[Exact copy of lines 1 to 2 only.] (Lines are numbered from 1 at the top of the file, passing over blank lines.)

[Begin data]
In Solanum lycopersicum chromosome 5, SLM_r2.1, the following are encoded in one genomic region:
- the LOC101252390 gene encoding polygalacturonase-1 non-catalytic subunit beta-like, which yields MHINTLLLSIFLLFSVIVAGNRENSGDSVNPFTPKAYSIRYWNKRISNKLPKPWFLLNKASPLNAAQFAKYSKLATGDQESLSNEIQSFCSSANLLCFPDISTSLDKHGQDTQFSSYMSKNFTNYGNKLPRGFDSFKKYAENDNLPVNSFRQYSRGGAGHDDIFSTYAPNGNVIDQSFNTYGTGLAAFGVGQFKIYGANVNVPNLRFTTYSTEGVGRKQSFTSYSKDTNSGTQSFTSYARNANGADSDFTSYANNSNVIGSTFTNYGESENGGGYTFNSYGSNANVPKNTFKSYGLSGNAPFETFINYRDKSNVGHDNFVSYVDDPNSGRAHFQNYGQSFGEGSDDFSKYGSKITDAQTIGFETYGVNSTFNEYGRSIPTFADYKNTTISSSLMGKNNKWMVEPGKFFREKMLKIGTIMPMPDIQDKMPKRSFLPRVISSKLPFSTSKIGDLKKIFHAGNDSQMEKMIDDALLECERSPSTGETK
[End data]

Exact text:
In Solanum lycopersicum chromosome 5, SLM_r2.1, the following are encoded in one genomic region:
- the LOC101252390 gene encoding polygalacturonase-1 non-catalytic subunit beta-like, which yields MHINTLLLSIFLLFSVIVAGNRENSGDSVNPFTPKAYSIRYWNKRISNKLPKPWFLLNKASPLNAAQFAKYSKLATGDQESLSNEIQSFCSSANLLCFPDISTSLDKHGQDTQFSSYMSKNFTNYGNKLPRGFDSFKKYAENDNLPVNSFRQYSRGGAGHDDIFSTYAPNGNVIDQSFNTYGTGLAAFGVGQFKIYGANVNVPNLRFTTYSTEGVGRKQSFTSYSKDTNSGTQSFTSYARNANGADSDFTSYANNSNVIGSTFTNYGESENGGGYTFNSYGSNANVPKNTFKSYGLSGNAPFETFINYRDKSNVGHDNFVSYVDDPNSGRAHFQNYGQSFGEGSDDFSKYGSKITDAQTIGFETYGVNSTFNEYGRSIPTFADYKNTTISSSLMGKNNKWMVEPGKFFREKMLKIGTIMPMPDIQDKMPKRSFLPRVISSKLPFSTSKIGDLKKIFHAGNDSQMEKMIDDALLECERSPSTGETK